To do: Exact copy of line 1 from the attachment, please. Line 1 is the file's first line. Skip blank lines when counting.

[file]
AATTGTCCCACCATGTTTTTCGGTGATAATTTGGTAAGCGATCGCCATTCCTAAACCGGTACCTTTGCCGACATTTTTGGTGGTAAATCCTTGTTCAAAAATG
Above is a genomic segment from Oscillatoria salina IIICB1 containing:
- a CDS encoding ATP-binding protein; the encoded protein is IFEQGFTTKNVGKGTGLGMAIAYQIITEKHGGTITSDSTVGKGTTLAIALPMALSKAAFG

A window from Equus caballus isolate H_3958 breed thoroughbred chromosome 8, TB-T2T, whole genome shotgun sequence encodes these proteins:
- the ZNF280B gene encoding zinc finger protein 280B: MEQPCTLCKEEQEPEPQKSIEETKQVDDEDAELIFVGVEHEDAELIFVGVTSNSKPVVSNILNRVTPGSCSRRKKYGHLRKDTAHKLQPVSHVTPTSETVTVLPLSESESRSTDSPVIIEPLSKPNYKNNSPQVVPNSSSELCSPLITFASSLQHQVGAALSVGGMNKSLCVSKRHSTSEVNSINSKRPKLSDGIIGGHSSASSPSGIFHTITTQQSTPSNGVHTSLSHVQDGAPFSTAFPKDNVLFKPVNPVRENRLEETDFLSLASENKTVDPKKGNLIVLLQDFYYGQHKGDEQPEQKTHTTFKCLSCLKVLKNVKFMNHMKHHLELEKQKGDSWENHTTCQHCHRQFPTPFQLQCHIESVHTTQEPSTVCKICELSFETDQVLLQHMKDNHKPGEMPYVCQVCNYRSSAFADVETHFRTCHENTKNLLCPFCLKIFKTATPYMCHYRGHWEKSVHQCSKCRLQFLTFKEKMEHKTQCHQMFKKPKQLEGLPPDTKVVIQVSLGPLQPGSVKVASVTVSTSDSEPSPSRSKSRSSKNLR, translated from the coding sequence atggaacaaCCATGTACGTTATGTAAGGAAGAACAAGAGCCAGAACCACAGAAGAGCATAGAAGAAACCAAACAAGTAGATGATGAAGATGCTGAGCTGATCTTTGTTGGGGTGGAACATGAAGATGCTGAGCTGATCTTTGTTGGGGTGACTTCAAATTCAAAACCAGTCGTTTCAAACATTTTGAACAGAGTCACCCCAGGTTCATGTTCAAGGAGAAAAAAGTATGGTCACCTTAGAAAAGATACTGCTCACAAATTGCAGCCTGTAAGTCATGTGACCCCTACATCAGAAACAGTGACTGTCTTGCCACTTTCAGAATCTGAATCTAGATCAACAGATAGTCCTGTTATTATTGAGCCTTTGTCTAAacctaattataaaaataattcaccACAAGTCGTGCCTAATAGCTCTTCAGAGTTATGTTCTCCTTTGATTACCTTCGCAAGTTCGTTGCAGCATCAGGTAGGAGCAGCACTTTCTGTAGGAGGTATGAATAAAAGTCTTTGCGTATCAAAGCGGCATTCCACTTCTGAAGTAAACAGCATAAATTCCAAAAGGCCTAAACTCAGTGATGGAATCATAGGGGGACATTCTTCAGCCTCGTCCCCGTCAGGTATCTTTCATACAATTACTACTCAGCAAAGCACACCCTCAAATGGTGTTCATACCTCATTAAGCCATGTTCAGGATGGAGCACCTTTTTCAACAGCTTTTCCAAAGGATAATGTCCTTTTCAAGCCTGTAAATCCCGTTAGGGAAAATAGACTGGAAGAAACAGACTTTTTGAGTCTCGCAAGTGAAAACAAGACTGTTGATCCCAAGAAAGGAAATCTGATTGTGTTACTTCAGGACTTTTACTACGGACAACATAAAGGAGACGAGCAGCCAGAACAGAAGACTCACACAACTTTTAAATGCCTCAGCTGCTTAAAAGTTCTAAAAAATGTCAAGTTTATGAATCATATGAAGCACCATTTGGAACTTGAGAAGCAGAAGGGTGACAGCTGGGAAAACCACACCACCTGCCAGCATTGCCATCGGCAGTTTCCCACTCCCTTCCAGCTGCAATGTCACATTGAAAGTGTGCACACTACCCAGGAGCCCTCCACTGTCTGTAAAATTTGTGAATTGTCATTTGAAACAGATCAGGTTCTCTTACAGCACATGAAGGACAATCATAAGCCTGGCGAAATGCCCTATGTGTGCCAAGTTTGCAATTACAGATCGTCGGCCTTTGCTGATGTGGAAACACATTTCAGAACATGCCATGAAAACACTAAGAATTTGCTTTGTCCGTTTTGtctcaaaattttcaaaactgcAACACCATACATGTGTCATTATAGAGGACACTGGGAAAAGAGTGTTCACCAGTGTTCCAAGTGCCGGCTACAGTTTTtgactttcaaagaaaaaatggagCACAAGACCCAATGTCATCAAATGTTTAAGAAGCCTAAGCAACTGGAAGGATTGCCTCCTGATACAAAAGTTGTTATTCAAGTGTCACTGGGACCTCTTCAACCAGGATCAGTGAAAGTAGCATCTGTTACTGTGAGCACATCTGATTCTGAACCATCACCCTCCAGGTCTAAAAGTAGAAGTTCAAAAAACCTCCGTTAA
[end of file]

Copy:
AATTGTCCCACCATGTTTTTCGGTGATAATTTGGTAAGCGATCGCCATTCCTAAACCGGTACCTTTGCCGACATTTTTGGTGGTAAATCCTTGTTCAAAAATG